Research Studies Suggest Targeted Treatment Strategies for Lupus
WINSTON-SALEM, N.C. – New research provides clues about the causes of lupus symptoms and suggests specific new targeted treatment strategies, according to Nilamadham Mishra, M.D., from Wake Forest University Baptist Medical Center, in presentations this week at the American College of Rheumatology in Boston.
The studies looked at premature atherosclerosis in lupus patients as well as accelerated cell death that seems to be behind many of the disease’s symptoms. Lupus is an autoimmune disorder that can involve the joints, kidneys, heart, lungs, brain and blood. An estimated two million Americans have a form of lupus.
In one study, Mishra and colleagues looked at the potential mechanisms of premature atherosclerosis, which is one of the leading causes of death and disability in lupus patients. Even when they take drugs to lower their cholesterol, lupus patients still develop fatty buildups in their vessels, which can lead to heart attack and stroke.
Previous research by Mishra found that a new class of drugs being developed (histone deacetylase inhibitors) were effective at preventing atherosclerosis in mice prone to develop the disease. In the current study, Mishra and colleagues explored whether it is a specific histone deacetylase, number 9 (HDAC9), that causes the problem.
Histones are considered the master regulators in gene expression, and Mishra was the first to establish an association between abnormal histone codes and the complications of lupus in a mouse model of lupus.
In the current study, the researchers found that in atherosclerosis-prone mice, there is more HDAC9 than usual in the macrophages, which are cells within the artery walls that collect cholesterol and can lead to atherosclerosis. They found that these increased levels of HDAC9 increase inflammation in the arteries as well as the buildup of fatty tissue that may break off and cause a heart attack or stroke.
In mice macrophages that were genetically engineered to have no HDAC9, the researchers found the production of chemicals that promote inflammation were reduced and levels of cholesterol deposits were reduced compared to mice that produced normal levels of HDAC9.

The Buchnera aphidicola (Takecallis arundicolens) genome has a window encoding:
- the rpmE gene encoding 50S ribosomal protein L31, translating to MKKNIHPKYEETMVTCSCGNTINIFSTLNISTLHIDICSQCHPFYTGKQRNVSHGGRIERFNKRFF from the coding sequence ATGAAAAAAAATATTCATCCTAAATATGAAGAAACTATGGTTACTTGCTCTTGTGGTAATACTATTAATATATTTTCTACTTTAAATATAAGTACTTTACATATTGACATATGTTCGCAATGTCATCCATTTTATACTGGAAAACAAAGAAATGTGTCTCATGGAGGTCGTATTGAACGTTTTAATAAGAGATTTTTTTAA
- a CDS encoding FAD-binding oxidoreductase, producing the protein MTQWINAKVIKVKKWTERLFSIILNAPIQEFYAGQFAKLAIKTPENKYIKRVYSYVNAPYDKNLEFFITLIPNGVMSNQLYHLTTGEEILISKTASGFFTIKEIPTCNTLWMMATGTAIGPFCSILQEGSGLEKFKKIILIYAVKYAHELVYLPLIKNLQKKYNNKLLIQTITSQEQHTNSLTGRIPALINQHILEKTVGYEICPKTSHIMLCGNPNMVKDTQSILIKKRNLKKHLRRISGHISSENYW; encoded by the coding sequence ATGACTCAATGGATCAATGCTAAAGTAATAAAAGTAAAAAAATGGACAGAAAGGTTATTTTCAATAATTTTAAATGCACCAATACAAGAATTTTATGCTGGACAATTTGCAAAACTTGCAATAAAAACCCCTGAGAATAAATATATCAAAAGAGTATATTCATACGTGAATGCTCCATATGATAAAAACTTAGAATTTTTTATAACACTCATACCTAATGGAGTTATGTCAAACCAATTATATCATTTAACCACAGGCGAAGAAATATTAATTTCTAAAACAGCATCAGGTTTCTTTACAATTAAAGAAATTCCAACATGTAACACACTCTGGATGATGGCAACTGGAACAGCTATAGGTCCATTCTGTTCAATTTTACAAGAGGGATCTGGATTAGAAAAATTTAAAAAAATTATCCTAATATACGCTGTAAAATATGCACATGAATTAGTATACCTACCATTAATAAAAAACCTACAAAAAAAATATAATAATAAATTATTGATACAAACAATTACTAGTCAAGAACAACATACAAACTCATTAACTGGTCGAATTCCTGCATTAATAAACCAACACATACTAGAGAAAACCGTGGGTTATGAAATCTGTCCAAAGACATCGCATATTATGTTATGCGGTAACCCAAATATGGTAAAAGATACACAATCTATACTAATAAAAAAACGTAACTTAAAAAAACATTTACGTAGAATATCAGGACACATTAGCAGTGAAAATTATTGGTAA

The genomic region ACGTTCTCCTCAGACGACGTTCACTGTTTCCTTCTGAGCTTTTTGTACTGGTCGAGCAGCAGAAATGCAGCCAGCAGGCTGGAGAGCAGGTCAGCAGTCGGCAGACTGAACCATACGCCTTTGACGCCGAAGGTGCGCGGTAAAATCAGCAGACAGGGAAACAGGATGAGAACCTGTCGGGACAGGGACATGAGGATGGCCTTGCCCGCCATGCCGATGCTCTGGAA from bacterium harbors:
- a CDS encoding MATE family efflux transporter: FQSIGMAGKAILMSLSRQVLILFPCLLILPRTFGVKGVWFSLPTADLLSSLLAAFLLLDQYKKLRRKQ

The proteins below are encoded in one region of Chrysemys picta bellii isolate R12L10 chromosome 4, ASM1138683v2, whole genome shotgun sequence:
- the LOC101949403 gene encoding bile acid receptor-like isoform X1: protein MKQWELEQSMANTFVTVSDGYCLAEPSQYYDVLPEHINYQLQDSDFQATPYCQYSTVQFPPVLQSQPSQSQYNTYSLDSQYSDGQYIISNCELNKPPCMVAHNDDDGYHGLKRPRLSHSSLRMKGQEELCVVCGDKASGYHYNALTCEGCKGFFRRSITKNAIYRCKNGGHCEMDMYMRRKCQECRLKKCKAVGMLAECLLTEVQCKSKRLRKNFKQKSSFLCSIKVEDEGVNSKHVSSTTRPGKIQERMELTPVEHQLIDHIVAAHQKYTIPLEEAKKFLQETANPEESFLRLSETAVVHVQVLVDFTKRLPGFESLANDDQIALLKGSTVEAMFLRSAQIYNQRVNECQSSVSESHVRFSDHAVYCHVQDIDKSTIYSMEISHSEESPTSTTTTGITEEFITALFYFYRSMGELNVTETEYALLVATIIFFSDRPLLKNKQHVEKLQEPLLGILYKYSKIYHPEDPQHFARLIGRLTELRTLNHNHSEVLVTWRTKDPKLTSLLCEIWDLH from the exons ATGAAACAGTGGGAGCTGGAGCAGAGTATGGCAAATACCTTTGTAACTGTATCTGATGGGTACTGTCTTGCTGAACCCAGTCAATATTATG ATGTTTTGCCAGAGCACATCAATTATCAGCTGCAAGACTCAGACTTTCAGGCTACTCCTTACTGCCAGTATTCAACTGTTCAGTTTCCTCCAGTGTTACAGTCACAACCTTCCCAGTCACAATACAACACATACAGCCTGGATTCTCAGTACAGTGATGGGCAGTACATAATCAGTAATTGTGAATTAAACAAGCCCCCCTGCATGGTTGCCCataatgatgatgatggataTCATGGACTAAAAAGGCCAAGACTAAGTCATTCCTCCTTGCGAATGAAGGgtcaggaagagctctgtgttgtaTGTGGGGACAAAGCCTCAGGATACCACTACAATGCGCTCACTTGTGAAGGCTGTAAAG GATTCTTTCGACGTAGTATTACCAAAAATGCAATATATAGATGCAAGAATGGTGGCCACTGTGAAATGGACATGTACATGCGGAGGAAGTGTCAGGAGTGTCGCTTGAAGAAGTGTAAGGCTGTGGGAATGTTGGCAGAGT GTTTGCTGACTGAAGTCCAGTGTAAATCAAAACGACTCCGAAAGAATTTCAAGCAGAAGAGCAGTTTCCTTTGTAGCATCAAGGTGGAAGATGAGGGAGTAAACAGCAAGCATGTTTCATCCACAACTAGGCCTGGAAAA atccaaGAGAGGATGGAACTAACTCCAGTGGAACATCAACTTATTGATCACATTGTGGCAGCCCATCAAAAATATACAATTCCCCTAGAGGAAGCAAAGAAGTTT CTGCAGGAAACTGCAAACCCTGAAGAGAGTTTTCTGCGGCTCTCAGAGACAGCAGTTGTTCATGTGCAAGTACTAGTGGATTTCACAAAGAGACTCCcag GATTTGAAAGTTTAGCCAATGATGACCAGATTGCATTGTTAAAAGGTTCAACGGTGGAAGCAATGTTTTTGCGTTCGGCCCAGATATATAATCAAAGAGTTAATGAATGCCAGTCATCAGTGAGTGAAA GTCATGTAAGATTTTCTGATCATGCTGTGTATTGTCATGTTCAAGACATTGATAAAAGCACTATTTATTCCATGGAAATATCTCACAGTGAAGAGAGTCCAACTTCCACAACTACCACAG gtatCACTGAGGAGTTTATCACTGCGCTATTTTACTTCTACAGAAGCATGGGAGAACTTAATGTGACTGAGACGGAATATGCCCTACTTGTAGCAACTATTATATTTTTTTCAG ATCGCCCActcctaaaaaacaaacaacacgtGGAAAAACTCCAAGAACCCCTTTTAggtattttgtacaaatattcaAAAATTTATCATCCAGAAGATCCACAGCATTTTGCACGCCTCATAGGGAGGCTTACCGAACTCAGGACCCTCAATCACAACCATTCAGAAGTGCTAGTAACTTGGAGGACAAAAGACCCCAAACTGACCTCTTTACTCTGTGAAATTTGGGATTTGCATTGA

“With the drug that inhibits HDAC9, we were able to decrease inflammation and remove cholesterol at the same time,” said Mishra. “This study suggests that specifically targeting HDAC9 without inhibiting other histone deacetylases will be helpful for atherosclerosis.”
In a separate study, scientists found a potential explanation for why cells in lupus patients die at an increased rate and accumulate in tissues. This accumulation of cells is believed to trigger the inflammation that causes symptoms.
“We have not previously understood why cells die at an increased rate,” said Mishra. “This new study suggests both a possible mechanism and treatment.”
The study examined microRNAs, chains of ribonucleic acid that are involved in cell proliferation and cell death. The goal was to explore the possibility that aberrant expression of microRNAs is responsible for the abnormal cell death in lupus patients.
The scientists analyzed blood samples from five patients with lupus and seven healthy people of the same ages and sex at two points during a three-month period. A particular microRNA, miR-16, was consistently increased in lupus patients compared to the healthy participants. The scientists suspect that having too much miR-16 inhibits genes that control cell death and may also inhibit natural cell progression – resulting in the accumulation in tissues.
“Understanding this connection may lead to targeted treatments to decrease levels of miR-16,” said Mishra.
Co-researchers on the projects were: John Parks, Ph.D., Eric Olson, Ph.D., and Richard St. Clair, Ph.D., all with Wake Forest, and Kerri Keiger, Ph.D., and Emmanuel Labourier, Ph.D., both with Ambion Inc. in Austin, Tex.
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Wake Forest University Baptist Medical Center is an academic health system comprised of North Carolina Baptist Hospital and Wake Forest University Health Sciences, which operates the university’s School of Medicine. The system comprises 1,154 acute care, psychiatric, rehabilitation and long-term care beds and is consistently ranked as one of “America’s Best Hospitals” by U.S. News & World Report.
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